Posted by: normanlgreen | July 31, 2011

Dream July 31, 2011


Dream, Home, 6:03 am:

I live in a three-story house from the late 1800’s.  My own room is in the attic space above the top floor. There are a few other men and women who have taken rooms in the old home, the owner having left it in the configuration it had when it was a single family dwelling.  Now, renters come and go and know each other, mostly, by sight.  There are exposed staircases between the floors, with thick carpet runners down their middle and heavy wooden hand rails with Newell posts at turns at the landings between the floors and at the base of each staircase.  Each of the staircases curve to the left when ascending.  Electricity was added to the place in the 1920’s so there are few lights, and those are controlled by two button switches at the top and bottom of each flight of stairs.  The walls are of dark wooden paneling on the ground floor, with an angled wainscoting running parallel to the stairs.  Dim pictures, some behind dusty glass are irregularly spaced on the walls.  Lamps with beaded shades light the corners.  Afternoon light comes across the entry area when I come home to find two of the
residents, both women, discussing the weakness in the banister of the stairs to the second floor.  They are concerned that someone will use it to support themselves when climbing down and that the whole thing will give way and injure the person.  One housemate, with short blond hair, reminding me of Christine, walks to the banister’s supporting post and gives it a wobble– it rocks four or five inches at the top and makes a squeaking sound.  The whole banister shakes all the way out of sight.  We agree that we must call the landlord, but in the mean time, none of us will touch it.  I leave the blond woman and the dark woman, who has long artificial fingernails, and climb the stairs, giving the banister little testing touches along the  way.  It is barely attached to the risers and gives easily.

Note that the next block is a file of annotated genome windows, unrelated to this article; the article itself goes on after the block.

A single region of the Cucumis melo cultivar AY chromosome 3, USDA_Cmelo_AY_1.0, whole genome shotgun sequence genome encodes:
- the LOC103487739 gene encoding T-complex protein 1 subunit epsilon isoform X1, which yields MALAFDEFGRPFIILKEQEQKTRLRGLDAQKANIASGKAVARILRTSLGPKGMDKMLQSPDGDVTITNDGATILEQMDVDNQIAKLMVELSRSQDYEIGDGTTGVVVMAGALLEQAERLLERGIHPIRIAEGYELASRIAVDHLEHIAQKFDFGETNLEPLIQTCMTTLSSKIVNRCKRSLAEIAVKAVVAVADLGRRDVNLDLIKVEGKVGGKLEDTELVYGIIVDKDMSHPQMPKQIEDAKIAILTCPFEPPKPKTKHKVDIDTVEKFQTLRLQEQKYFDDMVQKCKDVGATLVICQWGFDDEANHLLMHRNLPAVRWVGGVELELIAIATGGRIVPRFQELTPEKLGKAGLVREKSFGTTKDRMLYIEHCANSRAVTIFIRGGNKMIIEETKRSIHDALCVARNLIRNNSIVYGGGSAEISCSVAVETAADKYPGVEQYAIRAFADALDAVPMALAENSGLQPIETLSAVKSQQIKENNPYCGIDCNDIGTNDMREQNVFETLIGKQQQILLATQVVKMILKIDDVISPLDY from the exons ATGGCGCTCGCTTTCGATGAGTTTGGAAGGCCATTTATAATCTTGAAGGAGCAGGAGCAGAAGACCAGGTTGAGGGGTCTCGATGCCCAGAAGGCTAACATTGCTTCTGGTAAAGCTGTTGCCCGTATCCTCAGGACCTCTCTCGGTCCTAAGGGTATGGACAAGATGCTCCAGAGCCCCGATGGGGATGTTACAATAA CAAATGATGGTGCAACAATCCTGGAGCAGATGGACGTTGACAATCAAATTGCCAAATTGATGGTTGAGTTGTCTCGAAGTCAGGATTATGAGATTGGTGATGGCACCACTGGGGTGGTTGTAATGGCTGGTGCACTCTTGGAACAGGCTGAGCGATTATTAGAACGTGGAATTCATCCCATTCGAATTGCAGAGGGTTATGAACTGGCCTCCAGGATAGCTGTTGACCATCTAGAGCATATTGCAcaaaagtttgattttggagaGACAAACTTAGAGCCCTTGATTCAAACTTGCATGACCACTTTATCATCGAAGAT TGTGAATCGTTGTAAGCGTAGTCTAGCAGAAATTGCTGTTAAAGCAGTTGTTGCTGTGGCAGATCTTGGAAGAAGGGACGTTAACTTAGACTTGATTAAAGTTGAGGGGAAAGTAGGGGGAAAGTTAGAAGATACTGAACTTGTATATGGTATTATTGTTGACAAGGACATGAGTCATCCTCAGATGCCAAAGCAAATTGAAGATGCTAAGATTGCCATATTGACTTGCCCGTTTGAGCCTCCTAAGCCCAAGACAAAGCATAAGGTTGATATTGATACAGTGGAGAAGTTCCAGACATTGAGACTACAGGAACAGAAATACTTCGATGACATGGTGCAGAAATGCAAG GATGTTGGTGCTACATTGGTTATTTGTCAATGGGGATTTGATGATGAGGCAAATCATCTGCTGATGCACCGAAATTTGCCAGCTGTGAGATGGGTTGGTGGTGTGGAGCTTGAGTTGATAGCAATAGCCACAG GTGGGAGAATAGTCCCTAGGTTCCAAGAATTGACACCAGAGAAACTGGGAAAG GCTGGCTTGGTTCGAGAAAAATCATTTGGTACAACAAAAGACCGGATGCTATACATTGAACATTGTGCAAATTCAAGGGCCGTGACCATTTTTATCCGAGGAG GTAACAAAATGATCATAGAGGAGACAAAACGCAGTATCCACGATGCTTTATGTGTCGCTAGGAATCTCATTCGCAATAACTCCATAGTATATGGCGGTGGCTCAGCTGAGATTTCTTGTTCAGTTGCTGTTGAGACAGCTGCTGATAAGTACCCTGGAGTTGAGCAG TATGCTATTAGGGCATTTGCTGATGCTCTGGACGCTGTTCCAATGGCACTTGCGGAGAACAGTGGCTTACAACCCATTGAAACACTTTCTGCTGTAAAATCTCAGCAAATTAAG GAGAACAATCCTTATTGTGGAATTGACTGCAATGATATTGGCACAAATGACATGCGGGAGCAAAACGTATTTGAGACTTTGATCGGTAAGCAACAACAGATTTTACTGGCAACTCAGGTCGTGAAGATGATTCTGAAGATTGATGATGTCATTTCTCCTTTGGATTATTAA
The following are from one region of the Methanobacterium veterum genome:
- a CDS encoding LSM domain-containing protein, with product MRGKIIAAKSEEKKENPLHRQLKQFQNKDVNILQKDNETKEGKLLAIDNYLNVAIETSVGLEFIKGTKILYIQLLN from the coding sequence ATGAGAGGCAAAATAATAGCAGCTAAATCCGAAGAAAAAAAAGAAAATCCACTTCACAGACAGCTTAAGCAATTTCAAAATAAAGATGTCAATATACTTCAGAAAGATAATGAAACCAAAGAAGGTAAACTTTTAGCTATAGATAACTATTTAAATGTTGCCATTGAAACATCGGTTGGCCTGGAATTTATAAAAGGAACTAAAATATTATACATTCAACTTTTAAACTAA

On the second floor, the woodwork differs from the floor below.  Here it is of lighter stain on white oak wood.  There are pockets in the Newell posts and  in the doors, and the wainscoting is topped with plastered walls painted ocher.   The windows are not as tall, but as they are above some obstruction to the west, the light is stronger.  Doors are closed to various rooms, there is the hallway connecting them,  but no grand area as there was on the ground floor.  I continue up to the third floor.  These stairs have a less grand banister which is also wobbly, the posts are of pine and nail holes are visible.  I pass a switch plate, tarnished brass with two black Bakelite buttons, one above the other.  The painted stairs to the attic are narrow,   enclosed by walls, with sharp rise and tight turns, and the rail is of woven rattan, so it can bend to follow the curved path to my room.

There is a terrible scream from a woman followed a tumbling sound of a body and wood being torn from its moorings, crashes, destruction.  I find myself at the base of the stairs in the grand parlor surrounded by broken wood of the collapsed